Traveling to new and different places helps open your eyes and your mind to the world. To me, the only way to know people, their culture and even their traditions is to walk down their streets, eat in their cafes, stroll through their parks, and frequent their cultural institutions. It’s only when you’ve achieved their same vantage point that you can really gain an understanding of their lives, their celebrations, their hardships and their triumphs. That, is why I travel without fear, but always with an open mind and heart.
Traveling without fear allows you to leave those well-treaded streets and seek out quiet lanes where residents live their daily lives. Traveling without fear allows you to leave the big tourist sites behind and discover ones not listed in the pages of a guidebook. Traveling without fear allows you to let go of preconceived notions and embrace new experiences. But, it isn’t easy.
To travel without fear means to take a leap of faith that you can immerse yourself in a culture, strike up conversations with total strangers, and open yourself up to completely new experiences. And, I believe it can be done – by anyone, at any age and in practically any location. It just takes time, effort and good old fashioned chutzpah.
Traveling without fear to Israel as a college student
One of my first international travel experiences was to Israel when I was a senior in college. As a young child, I had heard about life in Israel, I had eaten Israeli food, and I even knew some Hebrew words. But, I didn’t really know Israel.
Fueled with a passion for knowledge and an interest in learning more about a country where some of my relatives had made their home when Israel was a fledgling state, I took the leap of faith to travel without fear to Israel.
But, truth be told, I didn’t do it alone. I took that big step with my twin sister by my side, and together, we signed up for a two-week work/study program that enabled us to live in Jerusalem, shop at the local markets, study the local traditions, give our time to local charities, and travel throughout the land.
It was our first time out of the country without our parents for any extended amount of time. I didn’t feel totally comfortable navigating the country. I wasn’t sure how I’d fare in a country where I didn’t speak the language. I didn’t feel completely confident that I could let any worries dissipate and just embrace it all. But, I did it – with my sister.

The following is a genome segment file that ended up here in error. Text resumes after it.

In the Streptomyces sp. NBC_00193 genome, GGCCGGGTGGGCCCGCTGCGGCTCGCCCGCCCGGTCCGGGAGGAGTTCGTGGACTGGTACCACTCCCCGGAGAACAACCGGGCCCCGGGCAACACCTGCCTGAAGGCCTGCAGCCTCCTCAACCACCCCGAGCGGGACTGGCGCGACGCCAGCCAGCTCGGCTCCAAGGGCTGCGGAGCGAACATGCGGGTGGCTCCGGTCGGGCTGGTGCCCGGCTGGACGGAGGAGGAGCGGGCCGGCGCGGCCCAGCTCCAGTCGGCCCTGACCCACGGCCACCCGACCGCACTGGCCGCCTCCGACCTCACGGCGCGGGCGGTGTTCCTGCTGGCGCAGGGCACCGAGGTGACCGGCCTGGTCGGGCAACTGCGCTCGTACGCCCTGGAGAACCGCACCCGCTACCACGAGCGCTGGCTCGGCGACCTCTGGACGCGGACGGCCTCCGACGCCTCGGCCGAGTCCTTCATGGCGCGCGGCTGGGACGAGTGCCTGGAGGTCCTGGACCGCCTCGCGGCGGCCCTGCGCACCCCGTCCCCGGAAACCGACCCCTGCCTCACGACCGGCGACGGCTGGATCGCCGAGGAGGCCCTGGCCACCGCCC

By travelling without fear, we met locals, participated in traditional celebrations, rode on public transportation, shopped in the local shuks, and even got used to buying milk sold in bags. We made ourselves open to everything, anything and everyone (but with a good dose of street smarts and comment sense thrown in, of course).
I know I speak for both of us when I say it is something we’ll never forget.
That one, extended travel experience gave me a new appreciation for learning about and experiencing new cultures and new traditions, and it instilled in me a hunger for more of the same. That one trip set me on a course to find out more about other people, places and cultures – and give each one a little bit of myself, too.
Leading my sons on the same path, hoping they follow my example
I know I would never of had that life-changing experience if I let fear hold me back and keep me at home in Chicago. And, I am forever grateful that I took a leap of faith – with my sister by my side – and experienced travel without fear.
When you travel without fear, you leave yourself open for anything. And, while it may not always be positive or enriching, I do believe that you’ll always walk away happy that you did it – for yourself or for others.
These days I travel a lot with my family and two young sons. And, true be told, I’m sure my sons sometimes question the need to leave the comfort and familiarity of our home, our city and our country. But, I know with each trip we take they learn so much about other people and cultures – and themselves, too.
In the end, I hope it helps paves the way for them to keep traveling with open minds, eyes and hearts – without fear of things that are new or different. Fear can always threaten to hold you back. I hope it never keeps my sons from experiencing life and the world – just like I’ve sought to do ever since that one trip to Isreal.
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